We get this question a lot from people who are hunters, DIYers, or artists, among others, who want to stretch their own skins. We developed them just by trial and error but it is a fairly simple design and most (but not all) of the parts are easily available locally:

    - Four 8' 4" x 4" beams for the body of the frame, but you can make the frame as large or small as is comfortable

    - 8 6" x 1/4" lag screws

    - A 1-1/8" spade drill bit

    - A 7/8" spade drill bit

    - 40 Clothesline Tighteners ex: here.

    - 40 Leather spring loaded toggle clips ex: here.

    - Several yards of nylon 1/4" cord rope

    Our frames are roughly 6' tall x 5' wide inside. This gives us an area about the shape of a skin that we can handle. Cut the top and bottom 8' 4" x 4" rails to a length of 5'. The side pieces will remain 8' and the top and bottom 5' rails are set in @ 1' from top and bottom. This allows for the frame to be stood against a wall with a foot of clearance on the top and bottom. Drill out and screw in the lag screws to attach the bottom and side rails together, 2 per joint for a total of 8. Drill out the outside of the side and bottom rails with the 1-1/8" spade bit to a depth of 1-1/2" at intervals of 5" on center around the frame. Drill out the remainder of the distance through the rails using the 7/8" spade bit. Feed the ropes through the line tighteners, seat them in the drilled out holes, then tie on the toggles and the frame is ready to go. This design can obviously be adapted to fit the size of the hides being worked on. We're happy to share the design and would like to hear if anyone builds them and how they work.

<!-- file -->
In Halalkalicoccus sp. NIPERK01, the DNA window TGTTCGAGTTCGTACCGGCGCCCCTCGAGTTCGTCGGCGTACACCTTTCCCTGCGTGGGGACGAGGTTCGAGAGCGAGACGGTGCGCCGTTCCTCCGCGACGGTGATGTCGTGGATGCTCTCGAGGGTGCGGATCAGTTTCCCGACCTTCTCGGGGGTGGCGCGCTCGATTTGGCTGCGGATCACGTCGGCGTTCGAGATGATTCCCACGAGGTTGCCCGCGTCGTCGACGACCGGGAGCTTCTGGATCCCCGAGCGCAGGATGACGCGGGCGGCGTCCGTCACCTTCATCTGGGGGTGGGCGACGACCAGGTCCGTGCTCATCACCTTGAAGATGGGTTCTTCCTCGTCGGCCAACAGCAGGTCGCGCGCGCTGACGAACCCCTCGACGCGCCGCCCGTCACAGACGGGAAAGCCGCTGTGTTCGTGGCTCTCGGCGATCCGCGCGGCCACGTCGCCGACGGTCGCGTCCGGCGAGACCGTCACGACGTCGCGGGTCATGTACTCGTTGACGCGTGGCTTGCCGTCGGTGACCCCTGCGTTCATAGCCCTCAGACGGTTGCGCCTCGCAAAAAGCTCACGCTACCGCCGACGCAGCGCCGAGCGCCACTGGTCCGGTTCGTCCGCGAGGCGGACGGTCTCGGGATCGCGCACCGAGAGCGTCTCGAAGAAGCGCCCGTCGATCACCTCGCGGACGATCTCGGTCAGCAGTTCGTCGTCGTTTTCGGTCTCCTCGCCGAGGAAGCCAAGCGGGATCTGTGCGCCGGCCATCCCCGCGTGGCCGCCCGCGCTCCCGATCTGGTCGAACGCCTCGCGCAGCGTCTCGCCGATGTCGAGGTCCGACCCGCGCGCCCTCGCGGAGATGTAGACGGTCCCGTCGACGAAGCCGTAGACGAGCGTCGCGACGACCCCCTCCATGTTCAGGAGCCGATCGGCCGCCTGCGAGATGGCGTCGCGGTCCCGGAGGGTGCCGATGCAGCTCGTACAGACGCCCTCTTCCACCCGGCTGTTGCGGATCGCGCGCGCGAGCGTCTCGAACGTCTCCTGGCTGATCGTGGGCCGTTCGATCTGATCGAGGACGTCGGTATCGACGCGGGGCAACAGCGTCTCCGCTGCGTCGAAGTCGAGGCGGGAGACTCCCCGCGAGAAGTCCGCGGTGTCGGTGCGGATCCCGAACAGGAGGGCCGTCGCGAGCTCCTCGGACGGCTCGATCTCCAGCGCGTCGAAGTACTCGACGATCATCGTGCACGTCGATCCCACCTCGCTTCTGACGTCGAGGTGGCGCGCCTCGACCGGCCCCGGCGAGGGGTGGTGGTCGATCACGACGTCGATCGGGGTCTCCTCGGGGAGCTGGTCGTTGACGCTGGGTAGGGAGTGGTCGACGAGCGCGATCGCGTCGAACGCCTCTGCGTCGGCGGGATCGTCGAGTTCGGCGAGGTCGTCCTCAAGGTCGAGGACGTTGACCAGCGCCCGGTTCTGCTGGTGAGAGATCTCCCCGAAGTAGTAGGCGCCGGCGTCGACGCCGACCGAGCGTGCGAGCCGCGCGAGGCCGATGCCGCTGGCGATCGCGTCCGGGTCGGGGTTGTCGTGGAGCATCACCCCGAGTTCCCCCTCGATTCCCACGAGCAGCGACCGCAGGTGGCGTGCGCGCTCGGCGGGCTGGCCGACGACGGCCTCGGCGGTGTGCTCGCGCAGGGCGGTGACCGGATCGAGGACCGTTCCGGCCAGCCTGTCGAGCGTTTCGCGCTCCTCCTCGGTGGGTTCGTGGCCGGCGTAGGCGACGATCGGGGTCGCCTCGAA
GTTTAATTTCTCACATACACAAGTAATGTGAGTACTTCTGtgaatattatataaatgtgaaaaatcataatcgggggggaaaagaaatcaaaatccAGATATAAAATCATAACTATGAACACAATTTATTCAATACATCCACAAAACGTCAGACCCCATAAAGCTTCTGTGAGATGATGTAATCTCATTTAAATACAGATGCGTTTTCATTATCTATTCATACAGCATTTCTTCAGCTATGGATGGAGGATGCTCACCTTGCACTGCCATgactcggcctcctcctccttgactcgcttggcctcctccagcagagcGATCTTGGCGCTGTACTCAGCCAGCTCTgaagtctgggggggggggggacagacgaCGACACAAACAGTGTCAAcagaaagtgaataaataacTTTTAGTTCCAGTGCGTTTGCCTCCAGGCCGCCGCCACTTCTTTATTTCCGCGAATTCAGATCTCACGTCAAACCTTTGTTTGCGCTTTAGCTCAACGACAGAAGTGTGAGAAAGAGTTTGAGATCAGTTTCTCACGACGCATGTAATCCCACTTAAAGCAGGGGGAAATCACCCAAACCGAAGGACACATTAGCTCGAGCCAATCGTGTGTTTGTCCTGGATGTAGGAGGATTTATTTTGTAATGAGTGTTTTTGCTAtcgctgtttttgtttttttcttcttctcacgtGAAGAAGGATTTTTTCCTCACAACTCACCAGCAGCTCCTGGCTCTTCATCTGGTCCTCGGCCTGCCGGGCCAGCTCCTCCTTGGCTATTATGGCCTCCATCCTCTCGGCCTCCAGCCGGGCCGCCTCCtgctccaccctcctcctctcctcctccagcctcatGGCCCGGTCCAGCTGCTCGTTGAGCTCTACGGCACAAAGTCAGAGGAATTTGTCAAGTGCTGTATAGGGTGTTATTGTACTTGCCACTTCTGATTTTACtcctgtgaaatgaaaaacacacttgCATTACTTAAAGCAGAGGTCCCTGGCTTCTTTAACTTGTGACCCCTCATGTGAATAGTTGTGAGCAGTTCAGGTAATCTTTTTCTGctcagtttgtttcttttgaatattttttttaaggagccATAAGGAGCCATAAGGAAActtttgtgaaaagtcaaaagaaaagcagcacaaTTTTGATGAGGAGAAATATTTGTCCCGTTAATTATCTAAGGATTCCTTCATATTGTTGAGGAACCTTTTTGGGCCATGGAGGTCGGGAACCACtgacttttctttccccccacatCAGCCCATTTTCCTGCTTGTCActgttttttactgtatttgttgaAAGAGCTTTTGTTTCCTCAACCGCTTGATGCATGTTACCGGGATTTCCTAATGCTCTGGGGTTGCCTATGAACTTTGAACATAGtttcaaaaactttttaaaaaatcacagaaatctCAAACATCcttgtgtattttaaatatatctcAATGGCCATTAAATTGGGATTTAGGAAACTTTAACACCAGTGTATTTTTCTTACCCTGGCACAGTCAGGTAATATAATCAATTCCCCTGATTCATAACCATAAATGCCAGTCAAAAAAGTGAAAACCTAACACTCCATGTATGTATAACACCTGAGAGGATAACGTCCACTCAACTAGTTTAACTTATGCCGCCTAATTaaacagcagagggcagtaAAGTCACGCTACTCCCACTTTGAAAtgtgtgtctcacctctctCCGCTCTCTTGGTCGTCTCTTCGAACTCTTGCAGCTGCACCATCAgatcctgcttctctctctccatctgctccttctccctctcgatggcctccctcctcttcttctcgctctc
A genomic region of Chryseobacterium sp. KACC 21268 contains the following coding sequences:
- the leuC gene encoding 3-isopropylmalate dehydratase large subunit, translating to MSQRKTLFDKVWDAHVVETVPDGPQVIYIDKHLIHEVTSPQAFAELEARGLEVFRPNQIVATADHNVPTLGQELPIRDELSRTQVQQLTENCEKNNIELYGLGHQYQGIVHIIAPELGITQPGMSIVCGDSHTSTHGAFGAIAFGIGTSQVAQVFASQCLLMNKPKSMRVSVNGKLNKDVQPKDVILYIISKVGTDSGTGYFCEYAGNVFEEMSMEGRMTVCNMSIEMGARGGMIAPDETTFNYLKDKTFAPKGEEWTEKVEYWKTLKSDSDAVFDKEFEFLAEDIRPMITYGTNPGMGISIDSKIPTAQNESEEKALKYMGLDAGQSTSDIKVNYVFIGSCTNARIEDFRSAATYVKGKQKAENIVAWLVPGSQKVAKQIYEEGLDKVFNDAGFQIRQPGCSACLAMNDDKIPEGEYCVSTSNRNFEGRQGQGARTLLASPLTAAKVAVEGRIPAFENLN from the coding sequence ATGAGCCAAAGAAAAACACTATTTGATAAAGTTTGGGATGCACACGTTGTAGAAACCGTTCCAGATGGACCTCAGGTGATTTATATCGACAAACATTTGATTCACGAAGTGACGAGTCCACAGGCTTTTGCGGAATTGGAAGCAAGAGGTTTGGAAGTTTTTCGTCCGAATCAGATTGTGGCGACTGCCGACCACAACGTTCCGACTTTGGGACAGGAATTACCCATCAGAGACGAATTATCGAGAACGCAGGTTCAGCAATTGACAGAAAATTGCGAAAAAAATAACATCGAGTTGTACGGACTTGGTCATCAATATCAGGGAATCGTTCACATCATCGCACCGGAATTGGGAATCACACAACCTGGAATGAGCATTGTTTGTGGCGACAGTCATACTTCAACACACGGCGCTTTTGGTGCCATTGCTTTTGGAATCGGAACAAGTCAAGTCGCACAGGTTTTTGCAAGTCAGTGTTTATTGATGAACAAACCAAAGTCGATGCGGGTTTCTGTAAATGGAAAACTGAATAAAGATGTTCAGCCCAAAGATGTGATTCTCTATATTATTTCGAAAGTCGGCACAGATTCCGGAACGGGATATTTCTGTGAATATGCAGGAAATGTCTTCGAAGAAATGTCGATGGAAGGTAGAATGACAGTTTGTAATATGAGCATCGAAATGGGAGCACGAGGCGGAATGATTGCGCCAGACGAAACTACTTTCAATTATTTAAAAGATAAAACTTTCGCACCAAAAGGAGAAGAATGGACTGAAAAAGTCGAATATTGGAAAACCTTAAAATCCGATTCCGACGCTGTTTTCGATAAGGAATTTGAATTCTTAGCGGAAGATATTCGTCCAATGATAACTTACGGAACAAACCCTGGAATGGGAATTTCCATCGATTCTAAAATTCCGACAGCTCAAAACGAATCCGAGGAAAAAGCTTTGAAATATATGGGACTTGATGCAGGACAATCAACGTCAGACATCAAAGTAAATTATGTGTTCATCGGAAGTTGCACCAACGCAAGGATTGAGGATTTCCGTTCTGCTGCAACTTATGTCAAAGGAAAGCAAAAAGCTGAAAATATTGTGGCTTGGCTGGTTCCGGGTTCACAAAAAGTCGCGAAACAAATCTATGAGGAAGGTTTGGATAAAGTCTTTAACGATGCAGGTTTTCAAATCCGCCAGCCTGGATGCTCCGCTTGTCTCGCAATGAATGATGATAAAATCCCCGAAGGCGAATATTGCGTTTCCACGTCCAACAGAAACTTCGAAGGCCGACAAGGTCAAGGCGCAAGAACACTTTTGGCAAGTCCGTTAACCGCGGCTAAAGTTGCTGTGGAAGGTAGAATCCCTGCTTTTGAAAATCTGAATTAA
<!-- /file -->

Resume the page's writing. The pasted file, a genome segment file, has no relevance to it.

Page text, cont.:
• How can I polish leather?

    Leather can be polished many different ways, depending on the type of leather. The fact that ours is a vegetable tanned leather with a smooth grain allows for a lot of surface manipulation, either by burnishing and applying heat and pressure, or by applying a polish of some kind. A search online shows that there are almost too many leather polishes out there to mention... Just make sure you use the right type of polish on the right type of leather. The wrong polish on a piece of leather can ruin it! Check out our forum for more tips on polish resources.

  • When does Pergamena do workshops?

    We normally hold them in mid-spring when the weather has had the chance to warm up a little. We take names on a rolling basis and typically try to top off each workshop around 13 people. If you’re interested, please email us and we’ll contact you when we have a large enough group together to organize a workshop.

  • Can I request parchments or leathers in special colors or types?

    We do provide an extensive range of custom colors and leather types. Contact us at info@pergamena.net to let us know what you’re looking for and we’d be happy to produce or source it for you.

  • Can people come visit your facility/studio?

    Without a doubt. Pergamena is open to the public and we’re happy to show visitors around during our weekday work hours. Advance notice does help us carve out some time, though, so please contact us ahead of time if you’d like to arrange a visit.

  • Do you sell suede?

    The short answer is yes. Suede is actually the flesh side of a piece of leather. The other side is called the grain, which is smooth and often glossy. Suede that’s still attached to the grain is called reversible suede. It’s more durable because the grain is holding the flesh together. When you buy our leather, you can use whichever side you prefer. It is also possible to abrade the grain side in a similar fashion to suede. This is often called "nubuck." We are able to custom make either type of this leather, so contact us with requests.

  • What is pyrogallol?

    Pyrogallol is a term used to describe a type of vegetable tanning agent. It has a high percentage of “non-tans,” or non-reactive substances that help to fill the leather. The more non-tans, the less tannins there are available to react with air pollutants, such as sulfur dioxide, and the more resistant the leather is to degradation. It is a slow process, but it is more stable over time than fast-acting catechol tanning agents (the alternative vegetable tanning agents) which are susceptible to red rot. Pyrogallol materials are often harvested from trees such as chestnut, oak, sumac, myrabolan, and tara, among others.